license holder may not:
(1) participate directly or indirectly in the
reconstruction, repair, or restoration of damaged property that is
the subject of a claim adjusted by the license holder; or
(2) engage in any other activities that may reasonably
be construed as presenting a conflict of interest, including
soliciting or accepting any remuneration from, or having a
financial interest in, any salvage firm, repair firm, or other firm
that obtains business in connection with any claim the license
holder has a contract or agreement to adjust.[/quote]

The “license holder” (contractor) is not involved in the Public Adjuster resolution. How exactly are the two separate businesses in conflict with each other?

Sounds more like Insurance Adjusters cannot offer to repair properties with their “preferred vendors”…

[quote=“CatContractor”]
The “license holder” (contractor) is not involved in the Public Adjuster resolution. How exactly are the two separate businesses in conflict with each other?[/quote]

Ah geez. Really? We are going to quibble over this?

The facts: the contractor’s salesmen, who sign up work for the contractor, are going to also become PAs.

The statute says:
–the PA cannot participate “directly or indirectly” in the repair work for a claim he adjusts. The PA works for the contractor doing the repair work. It’s not even debatable.
–and this one is even more obvious: it is a prohibited conflict of interest if the PA solicits or accepts “any remuneration from” or has “a financial interest in” any “repair firm, or other firm” that “obtains business in connection with any claim” the PA has a contract. The guy is a salesman for the contractor. I assume he gets a commission.

Could it be any clearer? Come on CAT, you lose credibility with ridiculous responses like this.

[quote=“InsurerPerspective”]

[quote=“CatContractor”]
The “license holder” (contractor) is not involved in the Public Adjuster resolution. How exactly are the two separate businesses in conflict with each other?[/quote]

Ah geez. Really? We are going to quibble over this?

The facts: the contractor’s salesmen, who sign up work for the contractor, are going to also become PAs. :lol:

The statute says:
–the PA cannot participate “directly or indirectly” in the repair work for a claim he adjusts. The PA works for the contractor doing the repair work. It’s not even debatable.
–and this one is even more obvious: it is a prohibited conflict of interest if the PA solicits or accepts “any remuneration from” or has “a financial interest in” any “repair firm, or other firm” that “obtains business in connection with any claim” the PA has a contract. The guy is a salesman for the contractor. I assume he gets a commission.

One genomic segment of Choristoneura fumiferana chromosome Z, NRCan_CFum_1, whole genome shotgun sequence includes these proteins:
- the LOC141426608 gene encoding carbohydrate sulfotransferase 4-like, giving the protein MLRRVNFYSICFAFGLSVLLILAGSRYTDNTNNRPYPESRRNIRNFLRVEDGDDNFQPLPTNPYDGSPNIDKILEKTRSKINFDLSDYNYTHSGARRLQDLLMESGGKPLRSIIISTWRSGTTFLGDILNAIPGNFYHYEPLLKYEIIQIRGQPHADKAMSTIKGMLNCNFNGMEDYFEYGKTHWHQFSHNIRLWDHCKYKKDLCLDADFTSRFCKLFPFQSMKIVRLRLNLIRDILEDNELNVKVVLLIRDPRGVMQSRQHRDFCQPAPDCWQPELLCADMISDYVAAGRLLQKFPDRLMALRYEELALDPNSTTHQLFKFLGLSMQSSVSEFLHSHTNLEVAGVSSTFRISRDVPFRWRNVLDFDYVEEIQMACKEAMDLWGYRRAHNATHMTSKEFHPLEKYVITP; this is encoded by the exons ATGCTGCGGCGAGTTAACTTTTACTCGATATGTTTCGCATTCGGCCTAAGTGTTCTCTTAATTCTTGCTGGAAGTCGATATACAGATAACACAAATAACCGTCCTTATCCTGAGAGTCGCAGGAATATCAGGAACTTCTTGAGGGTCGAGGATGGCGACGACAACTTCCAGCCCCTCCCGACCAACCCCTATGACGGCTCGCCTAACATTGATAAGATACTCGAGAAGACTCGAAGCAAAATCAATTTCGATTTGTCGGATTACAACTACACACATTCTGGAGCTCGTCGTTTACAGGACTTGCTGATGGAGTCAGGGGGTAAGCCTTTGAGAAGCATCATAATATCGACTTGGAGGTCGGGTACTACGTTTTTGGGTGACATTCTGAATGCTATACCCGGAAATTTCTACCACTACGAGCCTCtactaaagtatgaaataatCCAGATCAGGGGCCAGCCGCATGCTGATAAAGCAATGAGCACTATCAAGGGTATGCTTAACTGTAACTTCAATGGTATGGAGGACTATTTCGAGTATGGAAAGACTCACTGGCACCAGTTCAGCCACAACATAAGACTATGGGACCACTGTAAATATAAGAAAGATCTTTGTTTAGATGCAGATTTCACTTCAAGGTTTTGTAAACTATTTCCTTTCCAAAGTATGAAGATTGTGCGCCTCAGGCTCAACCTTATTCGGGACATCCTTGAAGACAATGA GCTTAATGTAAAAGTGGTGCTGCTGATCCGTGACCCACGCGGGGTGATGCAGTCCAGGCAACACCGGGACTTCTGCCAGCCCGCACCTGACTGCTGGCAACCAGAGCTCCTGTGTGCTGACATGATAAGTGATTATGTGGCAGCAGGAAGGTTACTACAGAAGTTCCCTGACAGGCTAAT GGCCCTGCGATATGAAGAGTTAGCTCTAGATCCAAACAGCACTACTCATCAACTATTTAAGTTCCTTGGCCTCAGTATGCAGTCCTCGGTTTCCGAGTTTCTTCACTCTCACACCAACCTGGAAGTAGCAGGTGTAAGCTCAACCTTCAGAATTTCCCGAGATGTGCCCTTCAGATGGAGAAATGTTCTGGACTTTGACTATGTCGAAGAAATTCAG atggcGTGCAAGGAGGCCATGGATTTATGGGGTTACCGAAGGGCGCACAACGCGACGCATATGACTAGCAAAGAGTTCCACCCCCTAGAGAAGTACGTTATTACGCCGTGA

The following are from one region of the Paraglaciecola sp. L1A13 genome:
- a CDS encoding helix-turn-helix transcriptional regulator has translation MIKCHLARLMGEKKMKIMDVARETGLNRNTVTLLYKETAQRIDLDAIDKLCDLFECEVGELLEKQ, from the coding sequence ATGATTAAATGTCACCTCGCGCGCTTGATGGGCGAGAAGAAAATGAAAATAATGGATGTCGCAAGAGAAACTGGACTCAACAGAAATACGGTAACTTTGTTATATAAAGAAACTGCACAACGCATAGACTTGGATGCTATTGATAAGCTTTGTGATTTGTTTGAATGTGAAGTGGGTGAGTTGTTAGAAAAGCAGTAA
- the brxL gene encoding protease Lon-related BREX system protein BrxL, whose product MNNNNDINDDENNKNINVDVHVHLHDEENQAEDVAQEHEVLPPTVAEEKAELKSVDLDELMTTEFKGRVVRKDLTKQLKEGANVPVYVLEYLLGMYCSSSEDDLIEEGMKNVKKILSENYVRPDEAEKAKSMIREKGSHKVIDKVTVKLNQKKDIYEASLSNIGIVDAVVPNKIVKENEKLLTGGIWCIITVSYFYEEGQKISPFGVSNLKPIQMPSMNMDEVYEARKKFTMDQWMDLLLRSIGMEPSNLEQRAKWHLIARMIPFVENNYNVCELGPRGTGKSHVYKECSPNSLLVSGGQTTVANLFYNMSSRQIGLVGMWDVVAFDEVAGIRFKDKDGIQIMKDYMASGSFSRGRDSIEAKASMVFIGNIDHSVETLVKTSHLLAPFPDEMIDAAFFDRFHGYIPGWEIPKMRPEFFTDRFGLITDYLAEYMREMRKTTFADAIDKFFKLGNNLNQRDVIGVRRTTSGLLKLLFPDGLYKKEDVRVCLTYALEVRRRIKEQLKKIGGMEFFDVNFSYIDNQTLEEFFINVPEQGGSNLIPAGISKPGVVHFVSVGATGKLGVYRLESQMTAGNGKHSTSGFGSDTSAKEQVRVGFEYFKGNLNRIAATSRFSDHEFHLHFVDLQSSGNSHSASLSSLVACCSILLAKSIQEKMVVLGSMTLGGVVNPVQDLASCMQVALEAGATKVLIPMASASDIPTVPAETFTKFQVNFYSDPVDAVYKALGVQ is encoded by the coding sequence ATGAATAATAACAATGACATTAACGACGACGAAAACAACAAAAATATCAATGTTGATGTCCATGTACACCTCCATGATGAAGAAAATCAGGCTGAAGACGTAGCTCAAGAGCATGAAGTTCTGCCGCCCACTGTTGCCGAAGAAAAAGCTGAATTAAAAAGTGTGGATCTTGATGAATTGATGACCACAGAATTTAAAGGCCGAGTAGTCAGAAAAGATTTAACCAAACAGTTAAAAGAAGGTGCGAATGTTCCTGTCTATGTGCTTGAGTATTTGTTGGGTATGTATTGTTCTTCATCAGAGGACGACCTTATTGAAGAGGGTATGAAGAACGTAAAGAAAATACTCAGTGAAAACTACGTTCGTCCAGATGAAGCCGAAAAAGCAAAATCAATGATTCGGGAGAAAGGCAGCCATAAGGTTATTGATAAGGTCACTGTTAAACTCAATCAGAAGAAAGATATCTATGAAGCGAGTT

Could it be any clearer? Come on CAT, you lose credibility with ridiculous responses like this.[/quote]

Two separate companies do not have to have a collusive relationship when properly established. You however work with an industry that wants to adjust claims in addition to colluding with “preferred vendors”, and then pretend there is no “conflict of interest” when all the while try to fix/rig free market conditions.

What a hypocritical position/web of deceit…

Ok so what you are telling me is that it would have to be

Construction Firm hires the corporations (preventing a PA from working directly or indirectly for a construction company)
and
Adjusting Firm hires the individuals (a corporation cannot be a licensed adjuster anyways.)

Two completely separate entities, game set match! Did a little homework last night. Insurerperspective, legally utilizing the vast number of loopholes presented by the corporate system is no cause for a witch-hunt. The rich 1% do what i am referring to all the time, and the best way to be rich is to do what rich people do.

Based upon some of the stuff Ive seen wealthy folks do, I could not disagree more with this statement.

Usually hard work, ethical conduct and a good business model will start you in the right direction to wealth.

Those who are solely focused on “getting rich” tend to be folks I avoid. YMMV

[quote=“ReroofGA”]Ok so what you are telling me is that it would have to be

Construction Firm hires the corporations (preventing a PA from working directly or indirectly for a construction company)
and
Adjusting Firm hires the individuals (a corporation cannot be a licensed adjuster anyways.)

Two completely separate entities, game set match! Did a little homework last night. Insurerperspective, legally utilizing the vast number of loopholes presented by the corporate system is no cause for a witch-hunt. The rich 1% do what i am referring to all the time, and the best way to be rich is to do what rich people do.[/quote]

No, what I am telling you is this…Be a roofer or be a public adjuster. But dont try to be both.

I guess you’re not understanding. A corporation is its own entity. What I am suggesting is no different than me being a public adjuster and my child being a contractor. Two unique entities.

I understand loud and clear. Go for it. Play your shell game. Just a matter of time before someone calls you on it…and, as you apparently like to threaten yourself (see your other recent post), goes after your license.

There a few potential problems I see.

To apply for a corporate license one must first have a personal license.

You could own a PA firm and a contracting firm however, your contracting firm could not perform repairs for clients of the PA firm and your PA firm could not adjust claims that your contracting firm will be repairing. Even with the corporate veil you will have difficulty proving that the conflict of interest does not exist. The purpose of the law is to prevent unscrupulous folks from lining their own pockets.

Now if your policyholder hired an independent PA that also happened to sell for your company and also kept all transactions mutually exclusive of each other, there might be less issue with that. However he could not work for a PA firm that would generate income an owner that happened to own both PA firm and contracting firm.

Good luck with whatever you do and please consult with more than one attorney before you find yourself in a mess.

Alltex you answered my question. Thanks.